I don’t like to think we got close. He did invite me to several “rich-boy” parties at his house. I knew him well enough to know that it wasn’t a kind gesture. He wanted to flaunt his lifestyle. Maybe in his mind, it would have been some sort of favor. “Give the ol’ vet a taste of how the other half lives”, and all that crap. He must’ve sensed that he was getting to me. The invites stopped after a while.
I hit my tipping point with Rodgers when I met his wife this morning. Darlene was to be my last customer before I headed home to clean up and punch-in at Paul’s. When I saw the address, I was pissed. As if it wasn’t enough for the guy to ruin my afternoon, he’d now reign tyrannically over my morning too. When she got in the car, all of those hateful thoughts washed away. She was incredible.
She had me take her to the airport too- which I thought was strange. When I asked if she was going to see her husband, she just giggled. Pretty women have a way of telling you everything you need to know without saying a word. I took the long route, hoping to get some kind of conversation out of her. A part of me also wished for some incriminating information on Rodgers. Nothing drastic, just enough that when he made one of his smug ass comments – I’d have something to think about so I wouldn’t need to fake a laugh.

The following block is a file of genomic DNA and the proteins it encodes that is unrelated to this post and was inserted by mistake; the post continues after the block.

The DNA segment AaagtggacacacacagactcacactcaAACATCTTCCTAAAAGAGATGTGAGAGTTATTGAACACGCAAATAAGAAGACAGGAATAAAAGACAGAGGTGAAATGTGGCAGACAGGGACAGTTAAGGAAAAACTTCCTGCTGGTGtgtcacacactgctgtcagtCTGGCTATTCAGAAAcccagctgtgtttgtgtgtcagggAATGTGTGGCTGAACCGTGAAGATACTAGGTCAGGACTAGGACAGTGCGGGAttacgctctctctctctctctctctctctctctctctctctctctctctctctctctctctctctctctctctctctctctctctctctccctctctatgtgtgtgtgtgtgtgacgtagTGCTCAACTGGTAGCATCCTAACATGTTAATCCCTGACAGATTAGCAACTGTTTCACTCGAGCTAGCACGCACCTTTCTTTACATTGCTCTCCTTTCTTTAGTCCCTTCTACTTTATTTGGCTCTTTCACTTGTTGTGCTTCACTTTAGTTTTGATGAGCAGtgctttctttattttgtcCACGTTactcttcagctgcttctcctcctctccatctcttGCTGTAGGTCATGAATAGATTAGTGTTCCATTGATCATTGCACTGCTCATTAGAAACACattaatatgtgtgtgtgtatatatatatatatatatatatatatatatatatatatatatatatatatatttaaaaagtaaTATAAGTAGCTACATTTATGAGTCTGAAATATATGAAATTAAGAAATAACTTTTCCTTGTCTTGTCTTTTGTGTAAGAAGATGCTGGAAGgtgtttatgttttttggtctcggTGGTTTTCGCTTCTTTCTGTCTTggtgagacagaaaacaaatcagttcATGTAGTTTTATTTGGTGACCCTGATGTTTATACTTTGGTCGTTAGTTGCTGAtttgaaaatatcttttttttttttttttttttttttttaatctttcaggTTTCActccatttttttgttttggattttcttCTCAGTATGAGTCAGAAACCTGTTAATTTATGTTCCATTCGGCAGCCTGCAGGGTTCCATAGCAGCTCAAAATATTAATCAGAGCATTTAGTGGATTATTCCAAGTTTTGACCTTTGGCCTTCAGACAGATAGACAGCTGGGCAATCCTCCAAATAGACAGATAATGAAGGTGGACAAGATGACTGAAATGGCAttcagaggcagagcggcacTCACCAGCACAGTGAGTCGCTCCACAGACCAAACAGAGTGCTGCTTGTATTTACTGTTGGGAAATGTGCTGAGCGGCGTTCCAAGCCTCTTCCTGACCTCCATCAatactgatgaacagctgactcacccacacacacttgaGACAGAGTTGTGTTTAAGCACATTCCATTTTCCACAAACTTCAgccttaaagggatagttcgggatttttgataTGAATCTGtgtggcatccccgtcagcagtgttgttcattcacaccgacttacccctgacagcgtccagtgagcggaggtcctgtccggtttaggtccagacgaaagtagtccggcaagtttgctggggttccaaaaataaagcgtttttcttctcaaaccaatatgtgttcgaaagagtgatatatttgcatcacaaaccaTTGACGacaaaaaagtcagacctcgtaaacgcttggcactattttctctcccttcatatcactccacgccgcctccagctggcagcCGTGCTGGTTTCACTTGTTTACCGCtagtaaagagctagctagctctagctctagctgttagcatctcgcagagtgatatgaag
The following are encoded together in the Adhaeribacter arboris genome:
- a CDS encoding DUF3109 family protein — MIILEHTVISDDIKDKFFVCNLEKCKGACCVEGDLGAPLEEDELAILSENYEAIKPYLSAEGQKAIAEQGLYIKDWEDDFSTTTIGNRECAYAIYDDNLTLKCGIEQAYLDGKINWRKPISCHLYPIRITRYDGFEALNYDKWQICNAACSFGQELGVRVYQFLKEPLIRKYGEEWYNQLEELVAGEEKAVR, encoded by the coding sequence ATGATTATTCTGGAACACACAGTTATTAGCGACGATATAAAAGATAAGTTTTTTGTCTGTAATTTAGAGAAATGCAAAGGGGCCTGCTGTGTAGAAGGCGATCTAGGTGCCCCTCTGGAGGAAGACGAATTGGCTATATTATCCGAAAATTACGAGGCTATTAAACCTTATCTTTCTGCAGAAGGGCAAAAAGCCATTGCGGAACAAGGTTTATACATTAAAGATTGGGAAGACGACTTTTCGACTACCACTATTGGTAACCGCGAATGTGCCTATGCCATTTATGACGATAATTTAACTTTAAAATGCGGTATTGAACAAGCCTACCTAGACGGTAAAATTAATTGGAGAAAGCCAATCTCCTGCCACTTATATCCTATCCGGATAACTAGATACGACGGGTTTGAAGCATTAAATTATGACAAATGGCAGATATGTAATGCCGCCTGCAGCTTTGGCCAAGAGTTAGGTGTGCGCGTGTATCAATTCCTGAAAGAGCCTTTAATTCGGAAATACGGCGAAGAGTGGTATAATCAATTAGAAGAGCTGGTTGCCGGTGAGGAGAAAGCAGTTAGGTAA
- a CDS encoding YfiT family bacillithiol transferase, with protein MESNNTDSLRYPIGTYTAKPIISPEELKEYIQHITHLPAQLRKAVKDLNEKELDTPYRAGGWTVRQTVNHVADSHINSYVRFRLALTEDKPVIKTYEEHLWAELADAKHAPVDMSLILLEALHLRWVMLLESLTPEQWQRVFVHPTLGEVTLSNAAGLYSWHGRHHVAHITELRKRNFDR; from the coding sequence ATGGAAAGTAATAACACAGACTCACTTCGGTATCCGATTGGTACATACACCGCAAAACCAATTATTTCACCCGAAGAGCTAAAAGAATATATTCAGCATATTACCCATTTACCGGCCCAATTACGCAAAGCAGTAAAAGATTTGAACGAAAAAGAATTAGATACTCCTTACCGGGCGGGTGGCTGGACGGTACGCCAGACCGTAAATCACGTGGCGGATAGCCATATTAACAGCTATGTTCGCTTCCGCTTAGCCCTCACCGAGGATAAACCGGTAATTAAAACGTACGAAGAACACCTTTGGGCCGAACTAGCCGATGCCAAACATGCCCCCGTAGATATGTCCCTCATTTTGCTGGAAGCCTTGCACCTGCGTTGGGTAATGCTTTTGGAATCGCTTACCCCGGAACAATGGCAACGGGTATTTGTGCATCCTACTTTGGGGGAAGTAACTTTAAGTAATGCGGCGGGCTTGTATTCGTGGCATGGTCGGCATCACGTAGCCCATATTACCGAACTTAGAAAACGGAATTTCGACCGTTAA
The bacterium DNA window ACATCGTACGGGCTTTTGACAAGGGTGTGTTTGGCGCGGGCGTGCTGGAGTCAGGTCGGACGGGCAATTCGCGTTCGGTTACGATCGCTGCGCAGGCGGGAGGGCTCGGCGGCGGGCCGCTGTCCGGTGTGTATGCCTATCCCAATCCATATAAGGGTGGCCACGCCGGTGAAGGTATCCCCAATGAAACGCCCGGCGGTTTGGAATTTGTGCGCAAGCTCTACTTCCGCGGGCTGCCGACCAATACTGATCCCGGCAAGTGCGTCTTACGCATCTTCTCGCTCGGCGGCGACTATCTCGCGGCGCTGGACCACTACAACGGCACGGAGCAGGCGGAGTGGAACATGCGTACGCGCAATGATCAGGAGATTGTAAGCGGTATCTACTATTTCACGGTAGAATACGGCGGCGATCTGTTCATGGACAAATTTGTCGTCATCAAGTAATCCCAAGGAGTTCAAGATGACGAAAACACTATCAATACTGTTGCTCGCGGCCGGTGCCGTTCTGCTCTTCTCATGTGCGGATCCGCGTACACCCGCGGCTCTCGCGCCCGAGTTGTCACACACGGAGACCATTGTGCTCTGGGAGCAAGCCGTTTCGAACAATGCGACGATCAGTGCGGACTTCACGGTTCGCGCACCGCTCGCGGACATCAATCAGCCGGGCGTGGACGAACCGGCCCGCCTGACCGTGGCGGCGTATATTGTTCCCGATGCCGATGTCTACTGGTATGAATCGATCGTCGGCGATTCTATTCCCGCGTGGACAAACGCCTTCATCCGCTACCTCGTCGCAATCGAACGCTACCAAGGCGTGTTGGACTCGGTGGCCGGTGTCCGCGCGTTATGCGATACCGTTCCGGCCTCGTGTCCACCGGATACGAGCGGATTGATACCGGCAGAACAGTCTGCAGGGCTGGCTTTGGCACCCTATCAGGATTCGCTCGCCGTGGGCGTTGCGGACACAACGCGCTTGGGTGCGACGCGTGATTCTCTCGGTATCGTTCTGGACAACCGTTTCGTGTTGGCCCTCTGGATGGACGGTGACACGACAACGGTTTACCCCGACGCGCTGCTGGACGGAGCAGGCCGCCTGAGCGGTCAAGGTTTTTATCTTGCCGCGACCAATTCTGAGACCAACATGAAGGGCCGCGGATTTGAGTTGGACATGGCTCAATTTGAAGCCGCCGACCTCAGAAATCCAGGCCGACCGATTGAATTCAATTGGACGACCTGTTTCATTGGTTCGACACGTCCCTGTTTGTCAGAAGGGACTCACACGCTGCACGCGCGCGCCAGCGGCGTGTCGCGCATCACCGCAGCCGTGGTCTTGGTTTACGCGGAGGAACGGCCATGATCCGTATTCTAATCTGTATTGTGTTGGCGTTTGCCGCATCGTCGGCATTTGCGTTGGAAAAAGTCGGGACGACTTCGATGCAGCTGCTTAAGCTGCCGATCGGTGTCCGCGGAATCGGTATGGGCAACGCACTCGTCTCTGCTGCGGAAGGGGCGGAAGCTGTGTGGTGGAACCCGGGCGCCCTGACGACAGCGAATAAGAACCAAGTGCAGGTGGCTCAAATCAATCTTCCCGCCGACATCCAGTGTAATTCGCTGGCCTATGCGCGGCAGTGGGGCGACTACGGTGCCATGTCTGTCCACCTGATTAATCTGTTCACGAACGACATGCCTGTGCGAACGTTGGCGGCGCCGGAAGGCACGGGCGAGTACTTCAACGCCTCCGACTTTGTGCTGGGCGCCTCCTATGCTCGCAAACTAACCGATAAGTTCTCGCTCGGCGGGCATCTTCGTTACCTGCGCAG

Darlene’s a feisty one though. She saw my game, and more than that, she knew how her husband was. I’m sure smarter people -with even more corrupt motives- have tried and failed to get her to share some dirt on him. Like those, that I assume did before me, I failed. That woman’s a vault.
Once we hit around the forty-five-minute mark, the obligatory conversation was well underway. I was amazed. For such a dapper and well to do woman, she was down to earth, and humble. No matter how hard I pressed, she always found a way to bring the conversation back to me and seem genuinely more interested in that, than anything else.
When I was finally able to divert the subject back to her marriage, we’d been too close to the destination for me to mindfuck answers out of her. It was rude, but I interrupted her mid-sentence to ask what she was doing with a guy like Rodgers.